PHIL858D     Seminar in Logic and Philosophy of Sciences
Semester:Spring 2013
Instructor: Lindley Darden
Room:SKN 1115
Meeting Times:4:30pm - 7:00pm
Level:Graduate
 

The topics of this seminar are scientific discovery and explanation.  What reasoning strategies can be used to guide discovery?  What is it to be an adequate scientific explanation?  Readings include classic papers and recent work in each topic.  For discovery: N. R. Hanson (retroduction) and a forthcoming book on discovering biological mechanisms: For explanation:  Carl Hempel (law based), Wesley Salmon & James Woodward (causal), Michael Friedman & Philip Kitcher (unificationist), and Carl Craver & William Bechtel (mechanistic).  Query: what is the status of "mental mechanisms"? How are they discovered?  What and how do they explain?

 This seminar is appropriate for graduate students in philosophy and in the biological and cognitive sciences interested in mechanisms.

 By the first day, students should have read the MDC paper (available from the library's Research Port) and perused some of its citations in Google Scholar:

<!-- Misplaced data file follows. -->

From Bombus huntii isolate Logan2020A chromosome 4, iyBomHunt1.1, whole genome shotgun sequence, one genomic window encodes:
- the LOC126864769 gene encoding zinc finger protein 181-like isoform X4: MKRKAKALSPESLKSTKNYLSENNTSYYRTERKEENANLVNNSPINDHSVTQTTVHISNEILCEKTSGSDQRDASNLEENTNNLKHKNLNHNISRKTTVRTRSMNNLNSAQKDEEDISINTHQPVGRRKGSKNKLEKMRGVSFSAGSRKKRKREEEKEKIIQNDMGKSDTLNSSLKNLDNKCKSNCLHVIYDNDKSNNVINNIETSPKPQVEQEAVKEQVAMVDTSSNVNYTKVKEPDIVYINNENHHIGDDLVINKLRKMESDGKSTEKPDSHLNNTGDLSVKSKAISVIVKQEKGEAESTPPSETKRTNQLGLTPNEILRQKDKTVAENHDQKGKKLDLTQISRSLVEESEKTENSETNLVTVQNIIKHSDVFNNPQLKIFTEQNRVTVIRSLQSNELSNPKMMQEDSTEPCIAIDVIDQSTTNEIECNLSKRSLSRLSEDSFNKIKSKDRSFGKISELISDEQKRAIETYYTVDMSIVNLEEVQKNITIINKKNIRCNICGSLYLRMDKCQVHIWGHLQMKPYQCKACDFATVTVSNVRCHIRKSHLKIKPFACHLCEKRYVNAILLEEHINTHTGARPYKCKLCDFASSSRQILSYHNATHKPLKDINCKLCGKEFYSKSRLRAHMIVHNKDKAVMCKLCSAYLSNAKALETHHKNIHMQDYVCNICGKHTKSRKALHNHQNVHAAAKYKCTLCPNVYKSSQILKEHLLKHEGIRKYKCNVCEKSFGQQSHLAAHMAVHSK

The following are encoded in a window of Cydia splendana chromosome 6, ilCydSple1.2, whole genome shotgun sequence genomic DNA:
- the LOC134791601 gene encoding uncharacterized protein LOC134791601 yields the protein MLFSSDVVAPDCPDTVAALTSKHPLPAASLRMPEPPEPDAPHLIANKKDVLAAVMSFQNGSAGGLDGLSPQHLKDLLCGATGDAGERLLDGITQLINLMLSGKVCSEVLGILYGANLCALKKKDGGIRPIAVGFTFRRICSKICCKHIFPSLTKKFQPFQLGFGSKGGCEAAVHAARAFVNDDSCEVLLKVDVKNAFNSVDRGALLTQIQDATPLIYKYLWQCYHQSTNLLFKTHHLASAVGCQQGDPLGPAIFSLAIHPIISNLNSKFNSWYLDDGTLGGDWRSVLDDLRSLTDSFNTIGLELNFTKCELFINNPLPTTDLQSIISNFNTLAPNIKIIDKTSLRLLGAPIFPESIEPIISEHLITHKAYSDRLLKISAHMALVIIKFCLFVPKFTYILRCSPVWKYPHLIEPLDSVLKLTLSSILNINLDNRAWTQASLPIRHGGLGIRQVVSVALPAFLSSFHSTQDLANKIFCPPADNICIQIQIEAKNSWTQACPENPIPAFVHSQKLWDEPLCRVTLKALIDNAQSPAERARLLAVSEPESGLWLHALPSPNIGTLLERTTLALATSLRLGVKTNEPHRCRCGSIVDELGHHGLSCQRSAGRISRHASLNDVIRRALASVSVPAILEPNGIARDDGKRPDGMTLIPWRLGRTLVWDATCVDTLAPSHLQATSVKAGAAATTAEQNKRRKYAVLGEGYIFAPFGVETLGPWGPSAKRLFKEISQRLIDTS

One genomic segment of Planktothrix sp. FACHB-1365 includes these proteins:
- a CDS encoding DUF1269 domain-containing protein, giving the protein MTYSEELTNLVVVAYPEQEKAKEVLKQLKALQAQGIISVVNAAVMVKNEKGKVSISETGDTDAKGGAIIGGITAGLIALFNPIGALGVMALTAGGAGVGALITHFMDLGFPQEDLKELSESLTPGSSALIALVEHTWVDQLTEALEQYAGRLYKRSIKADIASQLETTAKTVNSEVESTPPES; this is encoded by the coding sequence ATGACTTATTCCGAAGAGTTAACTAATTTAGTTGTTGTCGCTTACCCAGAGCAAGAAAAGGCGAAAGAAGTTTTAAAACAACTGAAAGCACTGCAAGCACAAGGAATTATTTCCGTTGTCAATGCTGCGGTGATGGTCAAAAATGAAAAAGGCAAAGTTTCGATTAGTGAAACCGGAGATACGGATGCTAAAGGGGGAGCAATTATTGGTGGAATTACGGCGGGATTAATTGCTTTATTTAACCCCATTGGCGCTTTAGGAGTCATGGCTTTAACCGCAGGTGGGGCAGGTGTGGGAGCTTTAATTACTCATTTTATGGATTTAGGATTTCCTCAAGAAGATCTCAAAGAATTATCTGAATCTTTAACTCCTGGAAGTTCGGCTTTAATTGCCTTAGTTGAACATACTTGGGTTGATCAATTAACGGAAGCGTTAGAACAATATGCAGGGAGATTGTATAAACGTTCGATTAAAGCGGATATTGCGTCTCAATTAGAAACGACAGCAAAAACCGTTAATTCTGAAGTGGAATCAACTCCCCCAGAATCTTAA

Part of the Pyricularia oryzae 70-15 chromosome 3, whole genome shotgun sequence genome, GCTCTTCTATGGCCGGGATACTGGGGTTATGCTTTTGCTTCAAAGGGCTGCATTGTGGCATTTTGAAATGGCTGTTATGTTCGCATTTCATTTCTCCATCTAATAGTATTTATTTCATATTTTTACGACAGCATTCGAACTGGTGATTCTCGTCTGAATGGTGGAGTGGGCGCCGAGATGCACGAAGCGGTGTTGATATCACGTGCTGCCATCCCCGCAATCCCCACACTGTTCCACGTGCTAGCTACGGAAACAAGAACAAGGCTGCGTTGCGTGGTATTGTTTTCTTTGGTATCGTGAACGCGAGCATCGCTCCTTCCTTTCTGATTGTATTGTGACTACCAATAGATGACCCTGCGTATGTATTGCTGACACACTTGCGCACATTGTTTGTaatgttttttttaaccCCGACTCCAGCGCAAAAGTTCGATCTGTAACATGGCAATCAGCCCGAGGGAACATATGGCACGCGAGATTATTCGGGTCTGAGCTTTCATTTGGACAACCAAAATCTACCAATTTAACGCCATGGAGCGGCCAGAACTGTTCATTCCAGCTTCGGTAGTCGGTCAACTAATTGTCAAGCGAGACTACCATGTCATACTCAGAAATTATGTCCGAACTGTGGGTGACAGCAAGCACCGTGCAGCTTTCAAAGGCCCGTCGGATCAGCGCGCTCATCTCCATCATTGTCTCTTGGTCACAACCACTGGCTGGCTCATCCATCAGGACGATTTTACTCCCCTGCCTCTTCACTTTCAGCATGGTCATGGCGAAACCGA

Machamer, Peter, Lindley Darden, and Carl F. Craver (2000), "Thinking About Mechanisms," Philosophy of Science 67: 1-25.

Required books:

Carl F. Craver and Lindley Darden, In Search of Mechanisms:  Discoveries Across the Life Sciences (University of Chicago Press, fall 2013, manuscript to be supplied).

Craver, Carl F. (2007), Explaining the Brain: Mechanisms and the Mosaic Unity of Neuroscience.  New York: Oxford University Press.

            Paperback ISBN 9780199568222  (ordered at campus bookstore)

Recommended:

Bechtel, William (2008), Mental Mechanisms: Philosophical Perspectives on Cognitive Neuroscience. New York: Routledge.